Jefferson County Public Health hosted an End Overdose Jeffco event on Aug. 29. The event featured keynote speakers, resources, the Office of Behavioral Health’s Opioid Memorial Wall and a …
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Jefferson County Public Health hosted an End Overdose Jeffco event on Aug. 29. The event featured keynote speakers, resources, the Office of Behavioral Health’s Opioid Memorial Wall and a presentation by a public health nurse, Chris Hammond, on overdose response and prevention training.
Fast facts on the opioid crisis
As defined by Lift The Label, a public awareness campaign on opioid addiction developed by the Colorado Department of Human Services’ Office of Behavioral Health, “opioids are natural or synthetic chemicals that interact with opioid receptors on nerve cells in the body and brain, and reduce the intensity of pain signals and feelings of pain.”
Prescription opioids can be prescribed by a doctor to treat or relieve pain following an injury or surgery, or for certain chronic health conditions. However, they are highly addictive and “someone can become dependent on opioids within seven days of use,” states Lift The Label.
The Colorado Department of Public Health and Environment states that nearly 224,000 Coloradans misuse prescription drugs each year.
Treatment for opioid addiction is available. Medication-assisted treatment has a success rate of 60-to-90 percent, according to Lift The Label. Known by the acronym MAT, it combines long-term behavioral therapy and counseling with FDA- approved medications “to provide a `whole-patient’ approach to the treatment of substance use disorders.”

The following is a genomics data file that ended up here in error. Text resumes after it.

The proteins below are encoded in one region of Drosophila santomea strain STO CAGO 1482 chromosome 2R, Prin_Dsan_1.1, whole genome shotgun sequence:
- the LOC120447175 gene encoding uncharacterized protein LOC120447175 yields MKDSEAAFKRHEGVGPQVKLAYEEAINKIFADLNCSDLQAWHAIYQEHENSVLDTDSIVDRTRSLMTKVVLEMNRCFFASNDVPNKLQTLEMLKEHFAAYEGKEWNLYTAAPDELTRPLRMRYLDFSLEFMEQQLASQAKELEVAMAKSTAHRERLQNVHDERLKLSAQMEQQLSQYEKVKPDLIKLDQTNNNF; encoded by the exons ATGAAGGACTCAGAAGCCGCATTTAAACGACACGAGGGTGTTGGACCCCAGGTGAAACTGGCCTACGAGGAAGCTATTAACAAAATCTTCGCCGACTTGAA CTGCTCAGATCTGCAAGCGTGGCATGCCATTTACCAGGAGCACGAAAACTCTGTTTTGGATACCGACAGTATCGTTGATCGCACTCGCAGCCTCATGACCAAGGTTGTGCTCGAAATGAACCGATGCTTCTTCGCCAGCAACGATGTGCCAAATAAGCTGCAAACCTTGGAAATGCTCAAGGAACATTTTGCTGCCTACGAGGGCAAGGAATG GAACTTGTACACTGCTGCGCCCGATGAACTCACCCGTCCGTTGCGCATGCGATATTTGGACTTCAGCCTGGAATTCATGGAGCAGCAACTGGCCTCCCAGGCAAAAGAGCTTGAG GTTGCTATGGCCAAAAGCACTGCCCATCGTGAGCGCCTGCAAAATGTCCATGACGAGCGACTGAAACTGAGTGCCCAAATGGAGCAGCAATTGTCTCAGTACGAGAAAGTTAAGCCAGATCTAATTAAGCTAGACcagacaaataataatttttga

There are 22 opioid treatment programs that offer MAT in Colorado.
People dependent on opioids can overdose, which can be fatal. According to the World Health Organization, about 45 percent of drug users experience a nonfatal overdose and about 70 percent of people who are dependent on opioids, or knows someone who is, witnesses an overdose in their lifetime.
The World Health Organization “recommends that naloxone be made available to people likely to witness an opioid overdose, as well as training in the management of opioid overdose.”
Naloxone is medication designed to rapidly reverse opioid overdose. It works by restoring normal respiration to a person whose breathing has slowed or stopped as a result of an opioid overdose.
Administering naloxone to someone suffering overdose of opioids is protected under Colorado’s Good Samaritan Law. There are three FDA-approved formulations of naloxone and more than 200 pharmacies in Colorado carry naloxone.
Words from the experts…
“Substance abuse is a complex issue. We need to treat drug-related harm as a public health issue and invest in proven practices that can save lives. To help individuals struggling with addiction, it requires collaboration from community partners and those with a lived experience.” — Jeff Hanley, the opioid initiatives program coordinator at Jefferson County Public Health.
“I didn’t have anything to live for because I didn’t have my kids anymore. Now in recovery, I am able to be present in their lives and share my story with others to help them,” recover from addiction. — Vanessa Laing of Lakewood. Laing, 39, used meth for 11 years and has been in recovery for four years.
“It’s incredibly powerful and rewarding to see the transformation in a person. They go from being fragile in their early stages in recovery to becoming a strong contributor to society and mentor to others.” — Butch Lewis the executive director of David’s House, which provides sober living/recovery housing.
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